World Library  
Flag as Inappropriate
Email this Article

Leo I (dwarf galaxy)

Article Id: WHEBN0000969161
Reproduction Date:

Title: Leo I (dwarf galaxy)  
Author: World Heritage Encyclopedia
Language: English
Subject: Local Group, David Dunlap Observatory Catalogue, Canes Venatici I (dwarf galaxy), Satellite galaxies of the Milky Way, Leo I
Publisher: World Heritage Encyclopedia

Leo I (dwarf galaxy)

Leo I
Leo I appears as a faint patch to the right of the bright star, Regulus.
Observation data (J2000 epoch)
Constellation Leo
Right ascension 10h 08m 27.4s[1]
Declination +12° 18′ 27″[1]
Redshift 285 ± 2 km/s[1]
Distance 820 ± 70 kly (250 ± 20 kpc)[2][3]
Type E;dSph[1]
Apparent dimensions (V) 9′.8 × 7′.4[1]
Apparent magnitude (V) 11.2[1]
Notable features Milky Way satellite
Other designations
UGC 5470,[1] PGC 29488,[1] DDO 74,[1] A1006,[1] Harrington-Wilson #1,[1] Regulus Dwarf[1]

Leo I is a photographic plates of the National Geographic Society – Palomar Observatory Sky Survey, which were taken with the 48-inch Schmidt camera at Palomar Observatory.[4][5]


  • Visibility 1
  • Mass 2
  • Star formation 3
  • Globular clusters 4
  • Regulus 5
  • References 6
  • External links 7


The proximity of Regulus and the low surface brightness make it a real challenge to observe it. Medium-sized amateur telescopes (15 cm or more) and a dark sky appear to be required for a sighting. But some reports of April 2013 tell that one observer with an 11 cm mini Dobson and even a refractor as small as 7 cm f/10 has sighted Leo I under very dark sky conditions.[6]


The measurement of radial velocities of some bright red giants in Leo I have made possible to measure its mass. It was found to be at least (2.0 ± 1.0) × 107 M. The results are not conclusive, and do not exclude or confirm the existence of a large dark matter halo around the galaxy. However, it seems to be certain that the galaxy does not rotate.[5]

It has been suggested that Leo I is a tidal debris stream in the outer halo of the Milky Way. This hypothesis has not been confirmed, however.[5]

Star formation

Typical to a dwarf galaxy, the metallicity of Leo I is very low, only one percent that of the Sun. Gallart et al. (1999) deduce from Hubble Space Telescope observations that the galaxy experienced a major increase (accounting for 70% to 80% of its population) in its star formation rate between 6 Ga and 2 Ga (billion years ago). There is no significant evidence of any stars that are more than 10 Ga old. About 1 Ga ago, star formation in Leo I appears to have dropped suddenly to an almost negligible rate. Some low-level activity may have continued until 200-500 Ma. Therefore it may be the youngest dwarf spheroidal satellite galaxy of the Milky Way. In addition, the galaxy may be embedded in a cloud of ionized gas with a mass similar to that of the whole galaxy.[5][7]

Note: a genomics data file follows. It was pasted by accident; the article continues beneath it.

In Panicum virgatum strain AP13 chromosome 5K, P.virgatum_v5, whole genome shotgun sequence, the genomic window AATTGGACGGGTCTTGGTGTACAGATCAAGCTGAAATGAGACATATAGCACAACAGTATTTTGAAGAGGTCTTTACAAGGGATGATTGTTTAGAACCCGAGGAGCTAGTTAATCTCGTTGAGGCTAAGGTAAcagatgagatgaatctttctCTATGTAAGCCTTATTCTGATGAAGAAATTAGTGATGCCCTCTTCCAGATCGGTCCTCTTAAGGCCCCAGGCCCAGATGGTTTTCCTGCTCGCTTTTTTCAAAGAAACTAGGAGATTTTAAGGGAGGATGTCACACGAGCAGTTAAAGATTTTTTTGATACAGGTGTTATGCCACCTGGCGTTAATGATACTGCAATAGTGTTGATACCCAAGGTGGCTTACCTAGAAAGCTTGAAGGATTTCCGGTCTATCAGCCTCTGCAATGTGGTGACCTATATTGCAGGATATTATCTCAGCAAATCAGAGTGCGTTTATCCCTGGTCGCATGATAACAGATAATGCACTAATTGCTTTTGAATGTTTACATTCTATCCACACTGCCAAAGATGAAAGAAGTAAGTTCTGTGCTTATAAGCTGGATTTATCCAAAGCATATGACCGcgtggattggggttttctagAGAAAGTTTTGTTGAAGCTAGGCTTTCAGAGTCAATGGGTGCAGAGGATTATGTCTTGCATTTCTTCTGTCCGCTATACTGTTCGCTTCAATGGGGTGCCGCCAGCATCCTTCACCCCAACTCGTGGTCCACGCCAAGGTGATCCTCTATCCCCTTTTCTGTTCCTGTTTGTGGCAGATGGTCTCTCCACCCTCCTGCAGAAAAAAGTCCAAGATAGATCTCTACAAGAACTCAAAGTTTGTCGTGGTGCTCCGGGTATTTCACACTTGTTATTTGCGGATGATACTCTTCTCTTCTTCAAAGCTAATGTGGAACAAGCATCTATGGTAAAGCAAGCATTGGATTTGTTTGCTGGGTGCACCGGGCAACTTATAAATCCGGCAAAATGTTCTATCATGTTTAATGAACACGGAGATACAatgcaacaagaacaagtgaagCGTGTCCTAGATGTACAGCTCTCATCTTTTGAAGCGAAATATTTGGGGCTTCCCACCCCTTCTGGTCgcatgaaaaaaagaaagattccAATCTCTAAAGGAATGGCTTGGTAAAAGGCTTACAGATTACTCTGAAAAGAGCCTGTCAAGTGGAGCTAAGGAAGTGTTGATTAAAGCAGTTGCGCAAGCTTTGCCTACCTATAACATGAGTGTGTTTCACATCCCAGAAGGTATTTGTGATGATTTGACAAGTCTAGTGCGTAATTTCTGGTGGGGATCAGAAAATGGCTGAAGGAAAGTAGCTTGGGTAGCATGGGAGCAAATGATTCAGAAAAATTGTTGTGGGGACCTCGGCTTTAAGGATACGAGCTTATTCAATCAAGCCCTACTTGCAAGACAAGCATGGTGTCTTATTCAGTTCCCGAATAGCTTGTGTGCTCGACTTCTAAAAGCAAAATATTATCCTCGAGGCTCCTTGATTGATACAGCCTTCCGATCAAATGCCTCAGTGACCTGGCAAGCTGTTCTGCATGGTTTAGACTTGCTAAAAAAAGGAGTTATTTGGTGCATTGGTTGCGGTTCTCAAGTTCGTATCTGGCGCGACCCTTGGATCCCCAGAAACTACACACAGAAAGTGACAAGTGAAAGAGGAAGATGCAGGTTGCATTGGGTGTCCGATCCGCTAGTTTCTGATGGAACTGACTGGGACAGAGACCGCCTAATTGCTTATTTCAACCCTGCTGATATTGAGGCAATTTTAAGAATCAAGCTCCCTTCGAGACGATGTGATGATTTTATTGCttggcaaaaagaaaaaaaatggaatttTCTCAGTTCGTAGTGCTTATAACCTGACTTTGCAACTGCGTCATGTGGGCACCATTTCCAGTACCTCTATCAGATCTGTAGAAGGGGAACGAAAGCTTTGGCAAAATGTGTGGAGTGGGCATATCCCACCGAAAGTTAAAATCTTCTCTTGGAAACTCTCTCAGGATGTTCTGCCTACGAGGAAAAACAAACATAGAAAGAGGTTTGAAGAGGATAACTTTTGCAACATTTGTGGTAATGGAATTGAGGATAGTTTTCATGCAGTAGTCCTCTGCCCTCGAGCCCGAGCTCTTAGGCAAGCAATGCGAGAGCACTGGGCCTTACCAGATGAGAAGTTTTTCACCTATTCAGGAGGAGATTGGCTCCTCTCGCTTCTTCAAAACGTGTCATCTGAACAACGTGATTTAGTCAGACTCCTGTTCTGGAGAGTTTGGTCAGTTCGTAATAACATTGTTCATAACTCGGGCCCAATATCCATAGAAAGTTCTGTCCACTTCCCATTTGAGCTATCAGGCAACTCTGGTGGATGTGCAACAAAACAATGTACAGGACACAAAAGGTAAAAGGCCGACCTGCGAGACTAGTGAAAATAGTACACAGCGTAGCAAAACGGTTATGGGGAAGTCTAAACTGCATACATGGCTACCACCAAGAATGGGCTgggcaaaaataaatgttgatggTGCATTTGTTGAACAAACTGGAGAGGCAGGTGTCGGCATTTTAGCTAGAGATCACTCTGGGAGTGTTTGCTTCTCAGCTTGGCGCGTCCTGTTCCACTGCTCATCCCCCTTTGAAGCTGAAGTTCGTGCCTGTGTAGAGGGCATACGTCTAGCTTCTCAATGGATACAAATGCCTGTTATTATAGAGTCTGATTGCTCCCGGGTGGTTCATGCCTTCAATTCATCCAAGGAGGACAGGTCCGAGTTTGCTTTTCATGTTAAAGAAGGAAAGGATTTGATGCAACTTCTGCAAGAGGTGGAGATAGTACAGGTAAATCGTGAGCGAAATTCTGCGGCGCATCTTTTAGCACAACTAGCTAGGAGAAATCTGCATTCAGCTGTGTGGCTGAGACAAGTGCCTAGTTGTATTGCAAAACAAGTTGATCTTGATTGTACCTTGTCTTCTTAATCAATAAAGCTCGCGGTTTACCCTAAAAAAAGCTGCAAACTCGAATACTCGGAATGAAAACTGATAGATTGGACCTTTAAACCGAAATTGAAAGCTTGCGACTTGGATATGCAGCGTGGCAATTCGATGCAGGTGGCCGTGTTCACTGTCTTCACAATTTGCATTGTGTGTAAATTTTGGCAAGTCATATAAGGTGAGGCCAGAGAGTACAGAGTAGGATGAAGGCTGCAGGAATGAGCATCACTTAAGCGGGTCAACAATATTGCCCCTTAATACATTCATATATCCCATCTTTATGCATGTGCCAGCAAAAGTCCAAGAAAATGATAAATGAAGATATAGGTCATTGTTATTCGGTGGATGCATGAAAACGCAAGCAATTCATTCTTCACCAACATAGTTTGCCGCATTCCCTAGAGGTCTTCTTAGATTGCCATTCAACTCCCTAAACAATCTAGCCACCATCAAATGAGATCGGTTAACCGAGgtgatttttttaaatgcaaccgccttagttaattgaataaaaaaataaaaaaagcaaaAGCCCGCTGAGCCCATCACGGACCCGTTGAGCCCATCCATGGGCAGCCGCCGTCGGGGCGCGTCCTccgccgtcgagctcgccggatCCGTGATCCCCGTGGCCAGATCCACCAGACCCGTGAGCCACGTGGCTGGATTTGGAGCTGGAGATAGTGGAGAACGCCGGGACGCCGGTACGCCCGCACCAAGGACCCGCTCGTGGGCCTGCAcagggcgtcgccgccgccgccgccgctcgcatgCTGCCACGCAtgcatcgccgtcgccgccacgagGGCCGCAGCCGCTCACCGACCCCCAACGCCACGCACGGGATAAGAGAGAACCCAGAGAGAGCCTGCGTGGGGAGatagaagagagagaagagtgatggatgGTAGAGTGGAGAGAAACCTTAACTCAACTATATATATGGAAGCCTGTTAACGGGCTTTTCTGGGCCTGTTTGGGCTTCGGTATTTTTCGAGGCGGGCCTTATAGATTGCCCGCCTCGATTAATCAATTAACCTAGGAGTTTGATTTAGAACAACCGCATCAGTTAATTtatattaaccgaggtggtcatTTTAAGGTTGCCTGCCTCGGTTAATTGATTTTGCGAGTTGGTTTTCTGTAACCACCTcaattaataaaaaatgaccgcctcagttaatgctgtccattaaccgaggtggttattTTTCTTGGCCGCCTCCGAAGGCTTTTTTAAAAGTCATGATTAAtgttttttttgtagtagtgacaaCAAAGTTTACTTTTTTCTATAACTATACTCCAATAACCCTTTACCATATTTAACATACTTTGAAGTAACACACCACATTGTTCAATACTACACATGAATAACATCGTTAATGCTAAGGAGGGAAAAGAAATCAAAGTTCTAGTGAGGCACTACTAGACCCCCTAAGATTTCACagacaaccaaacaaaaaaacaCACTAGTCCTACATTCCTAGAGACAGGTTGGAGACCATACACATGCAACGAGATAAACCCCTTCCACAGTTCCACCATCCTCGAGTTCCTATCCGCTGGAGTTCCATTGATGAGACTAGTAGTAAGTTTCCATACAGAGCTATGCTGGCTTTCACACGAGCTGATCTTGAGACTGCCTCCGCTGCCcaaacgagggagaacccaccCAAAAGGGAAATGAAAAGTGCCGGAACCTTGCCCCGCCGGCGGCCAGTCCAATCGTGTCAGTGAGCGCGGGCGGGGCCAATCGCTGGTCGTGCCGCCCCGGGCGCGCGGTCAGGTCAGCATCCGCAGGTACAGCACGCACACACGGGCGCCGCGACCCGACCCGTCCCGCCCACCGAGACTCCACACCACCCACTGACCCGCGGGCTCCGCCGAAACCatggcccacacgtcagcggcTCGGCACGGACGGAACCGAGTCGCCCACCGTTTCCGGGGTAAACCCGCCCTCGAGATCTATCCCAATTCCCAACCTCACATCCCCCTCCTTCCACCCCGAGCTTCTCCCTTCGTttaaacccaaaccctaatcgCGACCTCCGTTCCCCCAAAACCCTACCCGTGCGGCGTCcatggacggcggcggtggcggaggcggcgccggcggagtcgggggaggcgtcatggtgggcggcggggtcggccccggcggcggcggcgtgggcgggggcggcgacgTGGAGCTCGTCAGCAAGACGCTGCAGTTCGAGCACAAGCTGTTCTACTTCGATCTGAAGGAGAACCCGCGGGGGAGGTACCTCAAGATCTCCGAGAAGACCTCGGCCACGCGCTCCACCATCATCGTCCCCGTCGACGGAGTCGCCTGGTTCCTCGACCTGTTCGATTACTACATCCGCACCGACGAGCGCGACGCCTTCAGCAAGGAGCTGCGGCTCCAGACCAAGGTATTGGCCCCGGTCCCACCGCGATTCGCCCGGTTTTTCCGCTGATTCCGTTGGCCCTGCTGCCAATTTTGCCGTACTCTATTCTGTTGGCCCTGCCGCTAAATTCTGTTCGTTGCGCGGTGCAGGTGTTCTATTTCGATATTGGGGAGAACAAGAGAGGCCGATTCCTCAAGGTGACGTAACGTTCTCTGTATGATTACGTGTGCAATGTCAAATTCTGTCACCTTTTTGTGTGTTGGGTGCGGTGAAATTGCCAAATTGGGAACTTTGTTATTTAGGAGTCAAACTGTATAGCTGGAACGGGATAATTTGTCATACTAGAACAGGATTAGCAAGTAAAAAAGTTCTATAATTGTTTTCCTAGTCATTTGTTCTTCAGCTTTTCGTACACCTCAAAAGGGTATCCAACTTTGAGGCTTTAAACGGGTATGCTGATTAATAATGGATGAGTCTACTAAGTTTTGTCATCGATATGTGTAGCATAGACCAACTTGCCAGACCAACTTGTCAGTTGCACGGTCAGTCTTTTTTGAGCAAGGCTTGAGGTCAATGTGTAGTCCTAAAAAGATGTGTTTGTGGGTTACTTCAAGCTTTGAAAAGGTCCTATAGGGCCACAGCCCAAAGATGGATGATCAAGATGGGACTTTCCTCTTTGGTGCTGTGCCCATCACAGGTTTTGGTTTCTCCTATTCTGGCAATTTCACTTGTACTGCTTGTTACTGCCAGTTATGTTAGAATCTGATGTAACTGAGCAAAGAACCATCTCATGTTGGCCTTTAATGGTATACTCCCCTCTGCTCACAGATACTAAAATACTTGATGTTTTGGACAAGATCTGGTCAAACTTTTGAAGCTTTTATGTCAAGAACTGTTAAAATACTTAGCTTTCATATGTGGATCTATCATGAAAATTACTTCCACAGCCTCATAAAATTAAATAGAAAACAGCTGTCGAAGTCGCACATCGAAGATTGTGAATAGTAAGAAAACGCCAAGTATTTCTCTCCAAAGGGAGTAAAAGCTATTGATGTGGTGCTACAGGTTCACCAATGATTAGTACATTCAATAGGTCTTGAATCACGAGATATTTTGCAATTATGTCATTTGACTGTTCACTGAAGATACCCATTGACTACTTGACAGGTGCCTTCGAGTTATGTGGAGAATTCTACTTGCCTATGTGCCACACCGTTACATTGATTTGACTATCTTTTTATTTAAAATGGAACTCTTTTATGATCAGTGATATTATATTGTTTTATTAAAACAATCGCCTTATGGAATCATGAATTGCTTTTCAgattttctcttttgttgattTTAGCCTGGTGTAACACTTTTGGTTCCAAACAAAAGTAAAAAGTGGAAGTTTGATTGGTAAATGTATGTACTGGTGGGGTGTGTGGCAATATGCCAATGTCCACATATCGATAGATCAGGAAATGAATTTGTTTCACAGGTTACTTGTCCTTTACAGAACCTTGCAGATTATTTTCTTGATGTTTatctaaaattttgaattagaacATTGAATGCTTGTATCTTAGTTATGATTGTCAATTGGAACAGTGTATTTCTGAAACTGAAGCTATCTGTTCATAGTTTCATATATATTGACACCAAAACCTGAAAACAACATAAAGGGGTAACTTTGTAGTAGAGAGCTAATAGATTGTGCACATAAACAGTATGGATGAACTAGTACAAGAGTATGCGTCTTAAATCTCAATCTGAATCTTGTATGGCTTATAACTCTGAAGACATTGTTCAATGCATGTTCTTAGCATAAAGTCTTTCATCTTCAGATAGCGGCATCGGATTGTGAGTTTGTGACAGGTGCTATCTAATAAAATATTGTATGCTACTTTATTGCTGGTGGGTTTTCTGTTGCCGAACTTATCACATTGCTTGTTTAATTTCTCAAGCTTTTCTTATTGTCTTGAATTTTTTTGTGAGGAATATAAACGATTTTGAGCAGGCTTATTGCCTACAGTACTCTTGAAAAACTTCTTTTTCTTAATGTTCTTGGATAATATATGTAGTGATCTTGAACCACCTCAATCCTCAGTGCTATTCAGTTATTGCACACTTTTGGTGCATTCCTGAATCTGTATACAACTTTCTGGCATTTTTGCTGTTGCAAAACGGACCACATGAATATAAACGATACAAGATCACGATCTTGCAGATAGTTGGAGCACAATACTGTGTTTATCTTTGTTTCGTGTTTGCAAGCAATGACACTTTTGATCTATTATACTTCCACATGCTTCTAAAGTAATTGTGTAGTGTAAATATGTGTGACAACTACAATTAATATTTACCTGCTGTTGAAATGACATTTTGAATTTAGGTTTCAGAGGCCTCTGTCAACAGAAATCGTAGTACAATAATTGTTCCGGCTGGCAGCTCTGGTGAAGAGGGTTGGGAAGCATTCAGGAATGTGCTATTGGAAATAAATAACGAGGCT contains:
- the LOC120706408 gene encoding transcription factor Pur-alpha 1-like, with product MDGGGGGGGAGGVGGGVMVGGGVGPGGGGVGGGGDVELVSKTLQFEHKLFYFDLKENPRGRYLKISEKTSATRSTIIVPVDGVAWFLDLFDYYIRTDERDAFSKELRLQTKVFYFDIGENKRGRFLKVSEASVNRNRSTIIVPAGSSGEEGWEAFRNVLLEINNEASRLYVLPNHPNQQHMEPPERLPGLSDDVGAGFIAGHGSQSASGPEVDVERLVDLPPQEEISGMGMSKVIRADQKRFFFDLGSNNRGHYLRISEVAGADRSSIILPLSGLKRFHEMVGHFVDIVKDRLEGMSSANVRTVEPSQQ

Globular clusters

No globular clusters have been found in the galaxy.[5]


Leo I is located only 12 arc minutes from Regulus, the brightest star in the constellation. For that reason, the galaxy is sometimes called the Regulus Dwarf. Scattered light from the star makes studying the galaxy more difficult, and it was not until the 1990s that it was detected visually.[4][5]


  1. ^ a b c d e f g h i j k l "NASA/IPAC Extragalactic Database". Results for Leo I. Retrieved 2006-11-29. 
  2. ^ I. D. Karachentsev, V. E. Karachentseva, W. K. Hutchmeier, D. I. Makarov (2004). "A Catalog of Neighboring Galaxies". Astronomical Journal 127 (4): 2031–2068.  
  3. ^ Karachentsev, I. D.; Kashibadze, O. G. (2006). "Masses of the local group and of the M81 group estimated from distortions in the local velocity field". Astrophysics 49 (1): 3–18.  
  4. ^ a b "Leo I". SEDS Messier Database. Retrieved 2006-05-15. 
  5. ^ a b c d e f Van den Bergh, Sidney (2000). Galaxies of the Local Group (1st ed.). Cambridge University Press. pp. 243–245.  
  6. ^ "Faint Fuzzy Observations". Retrieved 2014-03-24. 
  7. ^  

External links

  • Leo I (dwarf galaxy) on WikiSky: DSS2, SDSS, GALEX, IRAS, Hydrogen α, X-Ray, Astrophoto, Sky Map, Articles and images
  • Astronomy Picture of the Day - Leo I
  • SEDS page on Leo I

This article was sourced from Creative Commons Attribution-ShareAlike License; additional terms may apply. World Heritage Encyclopedia content is assembled from numerous content providers, Open Access Publishing, and in compliance with The Fair Access to Science and Technology Research Act (FASTR), Wikimedia Foundation, Inc., Public Library of Science, The Encyclopedia of Life, Open Book Publishers (OBP), PubMed, U.S. National Library of Medicine, National Center for Biotechnology Information, U.S. National Library of Medicine, National Institutes of Health (NIH), U.S. Department of Health & Human Services, and, which sources content from all federal, state, local, tribal, and territorial government publication portals (.gov, .mil, .edu). Funding for and content contributors is made possible from the U.S. Congress, E-Government Act of 2002.
Crowd sourced content that is contributed to World Heritage Encyclopedia is peer reviewed and edited by our editorial staff to ensure quality scholarly research articles.
By using this site, you agree to the Terms of Use and Privacy Policy. World Heritage Encyclopedia™ is a registered trademark of the World Public Library Association, a non-profit organization.

Copyright © World Library Foundation. All rights reserved. eBooks from World eBook Library are sponsored by the World Library Foundation,
a 501c(4) Member's Support Non-Profit Organization, and is NOT affiliated with any governmental agency or department.